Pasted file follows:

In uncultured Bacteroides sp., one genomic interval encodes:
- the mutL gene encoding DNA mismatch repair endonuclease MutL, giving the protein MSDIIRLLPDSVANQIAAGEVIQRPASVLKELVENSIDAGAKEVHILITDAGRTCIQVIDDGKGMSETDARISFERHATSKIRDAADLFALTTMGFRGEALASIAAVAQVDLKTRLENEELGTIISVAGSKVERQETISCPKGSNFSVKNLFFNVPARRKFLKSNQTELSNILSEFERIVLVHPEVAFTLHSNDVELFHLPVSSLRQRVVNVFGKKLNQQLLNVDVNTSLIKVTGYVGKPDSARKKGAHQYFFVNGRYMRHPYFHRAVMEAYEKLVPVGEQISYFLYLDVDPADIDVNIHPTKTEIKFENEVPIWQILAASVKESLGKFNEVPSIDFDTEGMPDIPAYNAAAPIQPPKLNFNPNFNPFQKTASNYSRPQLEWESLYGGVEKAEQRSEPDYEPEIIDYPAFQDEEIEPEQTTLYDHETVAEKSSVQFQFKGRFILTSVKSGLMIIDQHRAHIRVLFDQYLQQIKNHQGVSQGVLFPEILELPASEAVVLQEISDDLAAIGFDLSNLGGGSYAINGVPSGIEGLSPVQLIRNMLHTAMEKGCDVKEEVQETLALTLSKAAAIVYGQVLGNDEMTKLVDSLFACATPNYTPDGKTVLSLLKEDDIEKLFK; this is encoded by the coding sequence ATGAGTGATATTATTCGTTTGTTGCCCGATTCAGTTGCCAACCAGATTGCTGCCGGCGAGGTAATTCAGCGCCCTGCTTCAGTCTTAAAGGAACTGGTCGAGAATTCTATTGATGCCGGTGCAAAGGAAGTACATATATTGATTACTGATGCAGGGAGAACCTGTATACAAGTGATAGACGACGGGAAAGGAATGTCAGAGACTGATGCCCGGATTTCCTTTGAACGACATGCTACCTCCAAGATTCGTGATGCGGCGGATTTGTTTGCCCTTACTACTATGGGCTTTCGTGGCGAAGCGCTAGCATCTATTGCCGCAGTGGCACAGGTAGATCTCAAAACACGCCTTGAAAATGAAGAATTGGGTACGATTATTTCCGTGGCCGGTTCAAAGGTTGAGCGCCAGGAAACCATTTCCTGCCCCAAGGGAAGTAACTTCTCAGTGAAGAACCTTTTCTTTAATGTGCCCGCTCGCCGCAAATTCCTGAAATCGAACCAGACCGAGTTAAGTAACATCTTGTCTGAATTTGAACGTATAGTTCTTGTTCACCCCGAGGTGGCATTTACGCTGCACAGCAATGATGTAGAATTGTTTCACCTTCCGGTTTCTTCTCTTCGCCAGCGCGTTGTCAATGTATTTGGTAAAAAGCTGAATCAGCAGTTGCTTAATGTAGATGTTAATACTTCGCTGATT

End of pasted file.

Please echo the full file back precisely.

In uncultured Bacteroides sp., one genomic interval encodes:
- the mutL gene encoding DNA mismatch repair endonuclease MutL, giving the protein MSDIIRLLPDSVANQIAAGEVIQRPASVLKELVENSIDAGAKEVHILITDAGRTCIQVIDDGKGMSETDARISFERHATSKIRDAADLFALTTMGFRGEALASIAAVAQVDLKTRLENEELGTIISVAGSKVERQETISCPKGSNFSVKNLFFNVPARRKFLKSNQTELSNILSEFERIVLVHPEVAFTLHSNDVELFHLPVSSLRQRVVNVFGKKLNQQLLNVDVNTSLIKVTGYVGKPDSARKKGAHQYFFVNGRYMRHPYFHRAVMEAYEKLVPVGEQISYFLYLDVDPADIDVNIHPTKTEIKFENEVPIWQILAASVKESLGKFNEVPSIDFDTEGMPDIPAYNAAAPIQPPKLNFNPNFNPFQKTASNYSRPQLEWESLYGGVEKAEQRSEPDYEPEIIDYPAFQDEEIEPEQTTLYDHETVAEKSSVQFQFKGRFILTSVKSGLMIIDQHRAHIRVLFDQYLQQIKNHQGVSQGVLFPEILELPASEAVVLQEISDDLAAIGFDLSNLGGGSYAINGVPSGIEGLSPVQLIRNMLHTAMEKGCDVKEEVQETLALTLSKAAAIVYGQVLGNDEMTKLVDSLFACATPNYTPDGKTVLSLLKEDDIEKLFK; this is encoded by the coding sequence ATGAGTGATATTATTCGTTTGTTGCCCGATTCAGTTGCCAACCAGATTGCTGCCGGCGAGGTAATTCAGCGCCCTGCTTCAGTCTTAAAGGAACTGGTCGAGAATTCTATTGATGCCGGTGCAAAGGAAGTACATATATTGATTACTGATGCAGGGAGAACCTGTATACAAGTGATAGACGACGGGAAAGGAATGTCAGAGACTGATGCCCGGATTTCCTTTGAACGACATGCTACCTCCAAGATTCGTGATGCGGCGGATTTGTTTGCCCTTACTACTATGGGCTTTCGTGGCGAAGCGCTAGCATCTATTGCCGCAGTGGCACAGGTAGATCTCAAAACACGCCTTGAAAATGAAGAATTGGGTACGATTATTTCCGTGGCCGGTTCAAAGGTTGAGCGCCAGGAAACCATTTCCTGCCCCAAGGGAAGTAACTTCTCAGTGAAGAACCTTTTCTTTAATGTGCCCGCTCGCCGCAAATTCCTGAAATCGAACCAGACCGAGTTAAGTAACATCTTGTCTGAATTTGAACGTATAGTTCTTGTTCACCCCGAGGTGGCATTTACGCTGCACAGCAATGATGTAGAATTGTTTCACCTTCCGGTTTCTTCTCTTCGCCAGCGCGTTGTCAATGTATTTGGTAAAAAGCTGAATCAGCAGTTGCTTAATGTAGATGTTAATACTTCGCTGATT